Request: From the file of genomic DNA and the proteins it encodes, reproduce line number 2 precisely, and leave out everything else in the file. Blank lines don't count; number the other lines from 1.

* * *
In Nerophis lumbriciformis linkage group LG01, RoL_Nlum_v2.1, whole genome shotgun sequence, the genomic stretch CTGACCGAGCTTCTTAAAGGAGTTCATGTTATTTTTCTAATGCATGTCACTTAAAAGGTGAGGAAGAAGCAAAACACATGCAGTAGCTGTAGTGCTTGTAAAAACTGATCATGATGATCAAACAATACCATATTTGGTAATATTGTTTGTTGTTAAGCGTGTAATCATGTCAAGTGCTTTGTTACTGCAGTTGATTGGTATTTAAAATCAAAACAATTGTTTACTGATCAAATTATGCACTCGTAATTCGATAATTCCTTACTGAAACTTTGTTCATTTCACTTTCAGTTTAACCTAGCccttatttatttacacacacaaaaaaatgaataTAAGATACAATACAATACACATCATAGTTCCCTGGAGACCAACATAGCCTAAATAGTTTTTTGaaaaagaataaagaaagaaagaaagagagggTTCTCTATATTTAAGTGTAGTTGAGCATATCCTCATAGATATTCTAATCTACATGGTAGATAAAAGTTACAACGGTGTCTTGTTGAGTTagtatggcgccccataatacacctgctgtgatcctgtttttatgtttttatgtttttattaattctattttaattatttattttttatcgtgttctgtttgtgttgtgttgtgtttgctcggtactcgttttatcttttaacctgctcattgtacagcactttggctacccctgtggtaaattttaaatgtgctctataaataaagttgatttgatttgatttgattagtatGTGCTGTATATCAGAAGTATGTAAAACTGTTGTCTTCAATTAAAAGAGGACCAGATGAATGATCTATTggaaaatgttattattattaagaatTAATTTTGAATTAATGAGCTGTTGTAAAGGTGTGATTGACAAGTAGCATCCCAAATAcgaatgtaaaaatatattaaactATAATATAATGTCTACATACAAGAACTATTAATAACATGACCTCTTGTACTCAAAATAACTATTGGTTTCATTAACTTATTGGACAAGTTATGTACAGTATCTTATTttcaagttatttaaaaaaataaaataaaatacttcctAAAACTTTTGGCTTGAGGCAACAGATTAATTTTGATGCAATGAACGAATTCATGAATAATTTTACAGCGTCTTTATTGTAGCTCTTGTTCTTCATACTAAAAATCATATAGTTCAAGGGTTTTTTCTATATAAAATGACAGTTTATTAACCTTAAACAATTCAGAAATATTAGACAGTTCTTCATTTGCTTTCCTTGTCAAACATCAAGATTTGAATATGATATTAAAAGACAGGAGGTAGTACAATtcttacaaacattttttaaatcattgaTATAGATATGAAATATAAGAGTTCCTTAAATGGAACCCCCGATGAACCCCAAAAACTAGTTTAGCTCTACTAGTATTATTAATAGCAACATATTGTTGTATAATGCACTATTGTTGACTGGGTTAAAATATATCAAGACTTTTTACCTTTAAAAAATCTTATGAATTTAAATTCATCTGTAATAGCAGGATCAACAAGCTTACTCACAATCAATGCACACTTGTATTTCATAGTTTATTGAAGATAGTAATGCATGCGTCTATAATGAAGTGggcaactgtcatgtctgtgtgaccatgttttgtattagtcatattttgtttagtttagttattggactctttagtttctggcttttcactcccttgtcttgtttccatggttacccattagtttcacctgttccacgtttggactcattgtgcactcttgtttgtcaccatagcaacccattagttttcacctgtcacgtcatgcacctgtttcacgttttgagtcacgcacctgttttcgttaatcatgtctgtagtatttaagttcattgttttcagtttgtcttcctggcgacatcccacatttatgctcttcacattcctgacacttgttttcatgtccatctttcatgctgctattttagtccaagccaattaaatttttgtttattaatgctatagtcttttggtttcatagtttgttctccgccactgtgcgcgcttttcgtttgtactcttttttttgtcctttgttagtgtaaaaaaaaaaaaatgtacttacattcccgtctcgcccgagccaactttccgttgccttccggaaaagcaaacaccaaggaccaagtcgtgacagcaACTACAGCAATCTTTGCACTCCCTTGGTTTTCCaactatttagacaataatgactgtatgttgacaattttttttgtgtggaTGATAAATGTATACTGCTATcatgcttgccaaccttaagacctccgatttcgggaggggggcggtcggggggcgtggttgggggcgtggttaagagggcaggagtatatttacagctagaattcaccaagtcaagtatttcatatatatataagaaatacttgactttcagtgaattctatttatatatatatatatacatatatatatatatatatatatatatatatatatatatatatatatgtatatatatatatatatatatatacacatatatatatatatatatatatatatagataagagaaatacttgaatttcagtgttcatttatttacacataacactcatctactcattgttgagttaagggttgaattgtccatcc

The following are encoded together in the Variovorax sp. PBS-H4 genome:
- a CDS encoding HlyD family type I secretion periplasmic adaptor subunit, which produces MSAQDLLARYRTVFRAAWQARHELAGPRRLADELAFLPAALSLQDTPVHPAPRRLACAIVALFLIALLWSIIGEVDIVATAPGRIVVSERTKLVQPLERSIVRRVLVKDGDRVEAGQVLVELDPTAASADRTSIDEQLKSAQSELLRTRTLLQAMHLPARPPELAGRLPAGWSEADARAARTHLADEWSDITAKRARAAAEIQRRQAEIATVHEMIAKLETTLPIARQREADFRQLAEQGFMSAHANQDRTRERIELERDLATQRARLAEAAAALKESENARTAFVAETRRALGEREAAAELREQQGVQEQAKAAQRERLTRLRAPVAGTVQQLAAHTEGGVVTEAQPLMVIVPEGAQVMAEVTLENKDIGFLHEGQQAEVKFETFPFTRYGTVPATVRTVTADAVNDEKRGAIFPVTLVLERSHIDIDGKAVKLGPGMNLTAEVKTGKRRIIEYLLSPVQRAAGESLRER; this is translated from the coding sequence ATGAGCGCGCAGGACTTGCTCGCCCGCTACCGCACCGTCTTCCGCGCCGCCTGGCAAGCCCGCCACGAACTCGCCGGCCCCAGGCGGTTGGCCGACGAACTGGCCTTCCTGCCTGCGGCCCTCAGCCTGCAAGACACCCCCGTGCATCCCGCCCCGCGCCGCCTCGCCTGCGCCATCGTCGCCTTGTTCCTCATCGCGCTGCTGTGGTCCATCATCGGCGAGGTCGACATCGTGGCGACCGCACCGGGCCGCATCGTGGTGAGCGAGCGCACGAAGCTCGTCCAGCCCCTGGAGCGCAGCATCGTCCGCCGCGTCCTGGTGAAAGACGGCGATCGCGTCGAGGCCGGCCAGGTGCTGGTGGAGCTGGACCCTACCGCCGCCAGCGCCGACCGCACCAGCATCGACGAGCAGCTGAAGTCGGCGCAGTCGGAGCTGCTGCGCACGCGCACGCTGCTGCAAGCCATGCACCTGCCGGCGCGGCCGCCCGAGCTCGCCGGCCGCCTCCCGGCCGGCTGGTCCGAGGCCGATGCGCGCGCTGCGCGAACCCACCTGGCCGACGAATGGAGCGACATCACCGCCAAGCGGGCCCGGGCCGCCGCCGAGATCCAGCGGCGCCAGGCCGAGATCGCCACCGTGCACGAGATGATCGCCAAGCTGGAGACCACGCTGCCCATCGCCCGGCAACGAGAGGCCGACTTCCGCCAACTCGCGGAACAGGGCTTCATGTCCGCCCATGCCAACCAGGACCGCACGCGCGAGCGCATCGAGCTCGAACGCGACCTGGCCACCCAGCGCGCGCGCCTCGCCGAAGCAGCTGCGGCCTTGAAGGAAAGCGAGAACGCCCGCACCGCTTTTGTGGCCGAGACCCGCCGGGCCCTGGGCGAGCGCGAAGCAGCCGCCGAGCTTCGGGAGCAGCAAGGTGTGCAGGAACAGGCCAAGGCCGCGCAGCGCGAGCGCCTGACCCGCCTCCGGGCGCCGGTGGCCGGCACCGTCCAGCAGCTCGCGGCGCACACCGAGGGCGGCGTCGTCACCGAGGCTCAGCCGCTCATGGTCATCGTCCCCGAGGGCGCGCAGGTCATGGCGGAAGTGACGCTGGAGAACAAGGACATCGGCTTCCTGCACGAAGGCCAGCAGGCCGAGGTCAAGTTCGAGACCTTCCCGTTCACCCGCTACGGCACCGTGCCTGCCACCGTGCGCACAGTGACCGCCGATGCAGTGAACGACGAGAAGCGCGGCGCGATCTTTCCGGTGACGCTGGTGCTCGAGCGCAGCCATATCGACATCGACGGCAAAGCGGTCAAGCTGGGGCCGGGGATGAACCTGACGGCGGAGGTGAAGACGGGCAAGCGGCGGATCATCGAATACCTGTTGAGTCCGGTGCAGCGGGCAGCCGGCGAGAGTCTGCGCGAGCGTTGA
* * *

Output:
The following are encoded together in the Variovorax sp. PBS-H4 genome: